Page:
The Oval Office is between presidents.

Silence has descended upon the room where just hours earlier a commander-in-chief had been rushing to resolve a crisis, a room that now stands waiting to see another occupant to his place in history.

It is noon, and the Oval Office is for the moment at rest.

The ornately carved desk first used by Rutherford B. Hayes stands bare, its drawers empty. The table behind it, once stacked with books and classified reports, is empty too. The huge globe has been dusted, the pillows on the twin sofas have been fluffed; Maurine Simms, who has worked there since Johnson, has finished vacuuming and Dominador T. Julian, whose service goes back to Eisenhower, is putting the last polishing touches on a brass doorknob. As he works he is listening to the television set on which Jimmy Carter had monitored the messages of the leaders in Iran. s

"I, Ronald Reagan, do solemly swear that I will faithfully execute the office of president of the United States. . . "

Suddenly, the quiet emptiness of the oval chamber is shattered by the swooping entrance of John Rogers and four assistants.They are ushering in a new era.

They are moving with machine-like efficiency, pivoting the two sofas and shifting end tables and sliding the huge globe, a team of precision, leaving no movement to waste and nothing to chance.

Theirs is a restoration of sorts.

"We're just putting it all back the way it was when Nixon and Ford were here," explains Rogers, a clean-cut and efficient young man who will be Reagan's special assistant for management.

They also make a few alterations in the portrait selections in the Cabinet Room. They remove the painting of Jefferson and the one of Truman, and hang in their places Eisenhower and Coolidge. Lincoln, being Republican is allowed to stay.

"It's a new era," says Rogers, pausing in his restoration. And indeed, it is.

Eras. Names and faces and furniture and portraits can be changed every four years, but it is rare to see an era come and go as quickly as the one that has just passed through Washington's out-of-sight, out-of-mind consciousness.

Gone is the time of inaugurations done in business suits and a walk down Pennsylvania Avenue. Gone too is the no frills presidency that Jimmy Carter thought America wanted from him. He had de-pomped the presidency in the name of populism, complete with cutbacks on color TVs and chauffeured limousines, but that apparently is not what Americans really wanted most of all, and so yesterday Ronald Reagan gave it all back and more. w

Ronald Reagan became president in a week of ceremonies that made excess the coin of the realm. His was the beginning of the return to inaugurals in morning suits and stately rides down the Avenue, of lavish galas and soirees, of streets choked with limos, of a $25,000 inaugural wardrobe for the First Lady and, all in all, of frills galore.

What is new about Reagan's era is not the reality of his times but the expectations of his countrymen. Americans seemed to be genuinely pleased this week with Ronald Reagan's re-pomping of their presidency. They have decided that what they want is leadership, and Reagan's plan to give them, at least action -- starting with a hiring freeze signed in the first minutes of his presidency. Reagan has plans for the action-filled first 100 days, which is exactly what Jimmy Carter's so carefully eschewed at the outset of his one-term presidency, preferring a slow and steady and contemplative approach instead.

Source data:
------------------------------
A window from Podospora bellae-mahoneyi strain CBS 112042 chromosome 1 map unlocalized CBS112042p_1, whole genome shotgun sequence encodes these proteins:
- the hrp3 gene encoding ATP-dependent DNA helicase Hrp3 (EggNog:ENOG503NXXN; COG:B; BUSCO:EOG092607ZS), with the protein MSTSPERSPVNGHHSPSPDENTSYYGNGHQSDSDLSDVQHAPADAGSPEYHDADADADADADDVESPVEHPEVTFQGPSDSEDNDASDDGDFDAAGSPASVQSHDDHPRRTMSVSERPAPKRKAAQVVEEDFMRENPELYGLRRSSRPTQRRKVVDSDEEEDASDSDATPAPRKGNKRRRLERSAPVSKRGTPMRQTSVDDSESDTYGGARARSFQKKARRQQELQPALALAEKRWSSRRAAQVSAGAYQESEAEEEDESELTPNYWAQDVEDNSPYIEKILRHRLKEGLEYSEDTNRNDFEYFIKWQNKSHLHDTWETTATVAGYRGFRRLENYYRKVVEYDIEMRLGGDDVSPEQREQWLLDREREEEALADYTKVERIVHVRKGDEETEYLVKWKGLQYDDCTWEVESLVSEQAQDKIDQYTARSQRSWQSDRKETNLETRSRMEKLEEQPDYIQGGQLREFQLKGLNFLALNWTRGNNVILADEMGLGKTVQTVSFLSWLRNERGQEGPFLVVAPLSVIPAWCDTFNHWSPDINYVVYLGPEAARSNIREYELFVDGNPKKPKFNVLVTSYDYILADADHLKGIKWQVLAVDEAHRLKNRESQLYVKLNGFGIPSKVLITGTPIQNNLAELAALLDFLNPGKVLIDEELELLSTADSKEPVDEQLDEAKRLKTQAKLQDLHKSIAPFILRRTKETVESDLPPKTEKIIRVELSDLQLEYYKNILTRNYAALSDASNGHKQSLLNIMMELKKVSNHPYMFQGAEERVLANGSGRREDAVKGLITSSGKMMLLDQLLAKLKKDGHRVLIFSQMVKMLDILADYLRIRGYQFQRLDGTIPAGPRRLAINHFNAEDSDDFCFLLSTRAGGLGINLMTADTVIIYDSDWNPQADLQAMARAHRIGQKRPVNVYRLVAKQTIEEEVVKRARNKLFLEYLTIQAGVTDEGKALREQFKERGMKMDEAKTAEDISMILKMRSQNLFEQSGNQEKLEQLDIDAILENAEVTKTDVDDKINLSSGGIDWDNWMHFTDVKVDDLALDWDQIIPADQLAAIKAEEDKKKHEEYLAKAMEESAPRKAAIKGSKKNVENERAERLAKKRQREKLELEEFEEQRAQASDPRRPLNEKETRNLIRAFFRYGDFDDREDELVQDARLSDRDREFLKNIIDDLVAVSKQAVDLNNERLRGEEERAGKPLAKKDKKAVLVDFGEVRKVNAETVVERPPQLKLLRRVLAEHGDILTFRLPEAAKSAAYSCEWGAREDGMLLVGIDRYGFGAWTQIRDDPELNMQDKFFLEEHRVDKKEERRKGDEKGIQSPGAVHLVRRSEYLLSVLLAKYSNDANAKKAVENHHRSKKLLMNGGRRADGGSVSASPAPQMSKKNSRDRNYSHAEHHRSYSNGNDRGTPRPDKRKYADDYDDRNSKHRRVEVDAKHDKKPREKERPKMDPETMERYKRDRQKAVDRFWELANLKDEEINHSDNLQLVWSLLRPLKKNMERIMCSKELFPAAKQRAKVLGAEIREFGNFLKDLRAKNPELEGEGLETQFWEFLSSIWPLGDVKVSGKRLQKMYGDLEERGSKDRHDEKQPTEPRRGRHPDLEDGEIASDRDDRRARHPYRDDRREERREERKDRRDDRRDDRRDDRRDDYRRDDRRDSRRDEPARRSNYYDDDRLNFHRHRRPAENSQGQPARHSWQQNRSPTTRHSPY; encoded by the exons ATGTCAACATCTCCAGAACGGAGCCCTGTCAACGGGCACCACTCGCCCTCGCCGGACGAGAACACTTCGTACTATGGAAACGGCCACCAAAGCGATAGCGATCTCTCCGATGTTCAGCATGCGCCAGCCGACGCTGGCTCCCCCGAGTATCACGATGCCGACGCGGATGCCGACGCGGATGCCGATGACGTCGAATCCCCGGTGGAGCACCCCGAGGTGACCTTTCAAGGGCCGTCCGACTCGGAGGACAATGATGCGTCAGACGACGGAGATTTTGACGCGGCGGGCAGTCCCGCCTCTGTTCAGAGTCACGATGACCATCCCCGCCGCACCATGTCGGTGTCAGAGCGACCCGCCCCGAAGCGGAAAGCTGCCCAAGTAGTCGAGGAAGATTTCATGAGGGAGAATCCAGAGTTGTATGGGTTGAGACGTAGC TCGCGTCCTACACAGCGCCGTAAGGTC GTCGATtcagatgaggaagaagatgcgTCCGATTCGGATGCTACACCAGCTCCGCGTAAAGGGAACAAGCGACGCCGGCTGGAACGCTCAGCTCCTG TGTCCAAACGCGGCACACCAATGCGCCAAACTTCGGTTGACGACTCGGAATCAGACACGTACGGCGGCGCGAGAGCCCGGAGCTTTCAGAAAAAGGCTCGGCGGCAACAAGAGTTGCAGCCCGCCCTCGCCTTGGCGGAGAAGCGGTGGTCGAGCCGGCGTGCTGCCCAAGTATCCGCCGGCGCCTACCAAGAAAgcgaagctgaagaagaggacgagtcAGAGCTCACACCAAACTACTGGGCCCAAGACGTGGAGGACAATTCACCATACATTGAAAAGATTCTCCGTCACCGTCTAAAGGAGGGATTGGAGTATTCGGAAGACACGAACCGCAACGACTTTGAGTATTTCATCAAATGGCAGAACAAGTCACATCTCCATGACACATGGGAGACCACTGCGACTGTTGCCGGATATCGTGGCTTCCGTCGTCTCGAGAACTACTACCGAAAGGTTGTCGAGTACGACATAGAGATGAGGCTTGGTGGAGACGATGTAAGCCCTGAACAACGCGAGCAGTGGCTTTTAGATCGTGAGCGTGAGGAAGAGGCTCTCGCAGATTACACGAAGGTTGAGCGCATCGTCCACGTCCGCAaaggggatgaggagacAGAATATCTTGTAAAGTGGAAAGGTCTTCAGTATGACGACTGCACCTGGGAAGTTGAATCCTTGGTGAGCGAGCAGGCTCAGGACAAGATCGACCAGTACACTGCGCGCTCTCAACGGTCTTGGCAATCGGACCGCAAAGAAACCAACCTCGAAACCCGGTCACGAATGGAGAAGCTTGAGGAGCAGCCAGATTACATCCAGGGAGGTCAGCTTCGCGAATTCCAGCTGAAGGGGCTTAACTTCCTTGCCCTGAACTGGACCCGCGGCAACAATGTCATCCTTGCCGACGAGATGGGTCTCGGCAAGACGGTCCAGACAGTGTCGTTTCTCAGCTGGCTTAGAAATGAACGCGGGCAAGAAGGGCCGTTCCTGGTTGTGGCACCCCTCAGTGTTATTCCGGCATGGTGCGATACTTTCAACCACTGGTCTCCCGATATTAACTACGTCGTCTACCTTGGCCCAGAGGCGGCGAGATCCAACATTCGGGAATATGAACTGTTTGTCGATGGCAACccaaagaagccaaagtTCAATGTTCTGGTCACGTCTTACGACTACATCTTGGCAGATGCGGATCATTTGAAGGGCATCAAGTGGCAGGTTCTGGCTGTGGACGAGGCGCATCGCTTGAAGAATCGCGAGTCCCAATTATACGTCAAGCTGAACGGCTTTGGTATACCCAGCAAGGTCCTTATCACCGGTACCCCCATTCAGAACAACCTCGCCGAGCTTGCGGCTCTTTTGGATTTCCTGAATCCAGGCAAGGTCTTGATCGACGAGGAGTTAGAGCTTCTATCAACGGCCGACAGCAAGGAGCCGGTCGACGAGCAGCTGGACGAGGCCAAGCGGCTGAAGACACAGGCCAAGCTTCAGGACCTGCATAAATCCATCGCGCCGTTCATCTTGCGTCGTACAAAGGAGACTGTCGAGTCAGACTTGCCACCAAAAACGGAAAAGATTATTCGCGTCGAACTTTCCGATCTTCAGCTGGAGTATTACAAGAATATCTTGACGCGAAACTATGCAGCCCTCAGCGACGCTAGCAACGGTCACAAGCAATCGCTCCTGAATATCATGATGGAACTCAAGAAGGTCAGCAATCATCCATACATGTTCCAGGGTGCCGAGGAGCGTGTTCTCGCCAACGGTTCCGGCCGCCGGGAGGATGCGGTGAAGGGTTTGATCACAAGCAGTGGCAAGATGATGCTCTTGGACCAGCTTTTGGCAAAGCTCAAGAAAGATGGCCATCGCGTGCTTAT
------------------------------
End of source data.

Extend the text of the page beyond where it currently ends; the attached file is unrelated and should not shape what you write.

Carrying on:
Yesterday was Ronald Reagan's day and all of Washington was working to shape things for his liking. So it was, even before Reagan had finished his inaugural address, a workman was in the Cabinet room affixing a special presidential nameplate medallion to the back of a brand-new chair that is taller than the rest. And Joseph Morris, 50, a White House painter, was going about the stark white Oval Office tending to last minute touchups, trying to please his new bosses, but perhaps not completely pleasing those who noticed that he had neglected to take the green-and-white Carter-Mondale button off his coveralls.

And among those anxious to please was Clement E. Conger, curator of the White House.

Conger, an affable fellow, came bounding down the corridor toward the Oval Office just as Ronald Reagan was winding up his inaugural address at the Capitol, and just as John Rogers and the other Reagan aides were winding up their restoration project in the Oval Office.

"Oh, I see you've rearranged the furniture," said Conger. "I'm glad. I didn't like the president's -- that is, the past arrangement. This is much better."

He paused, and surveyed the three busts that stand in the Oval Office: George Washington, Benjamin Franklin and Harry Truman. And then, demonstrating the agility that has enabled him to last through four presidents on the job, Conger volunteered:

"If you don't like Mr. Truman, we can move Mister Truman out."

The president had not yet arrived at the White House, but in the West Wing the Reagan era was under way. Just around the corner from the Oval Office, Shirley Moore, secretary to Reagan's deputy chief of staff, Michael Deaver, eased into her new desk, anxious to get to work.

The telephone rang, her first call in the new job.


On the other end of the phone, a voice was asking for Hamilton Jordan.

"Well, he's not here anymore," said the secretary.

How about Jack Watson, the caller persisted.

"No, they're all gone now," Moore said. "We're the new folks in town, and we're the ones in charge now."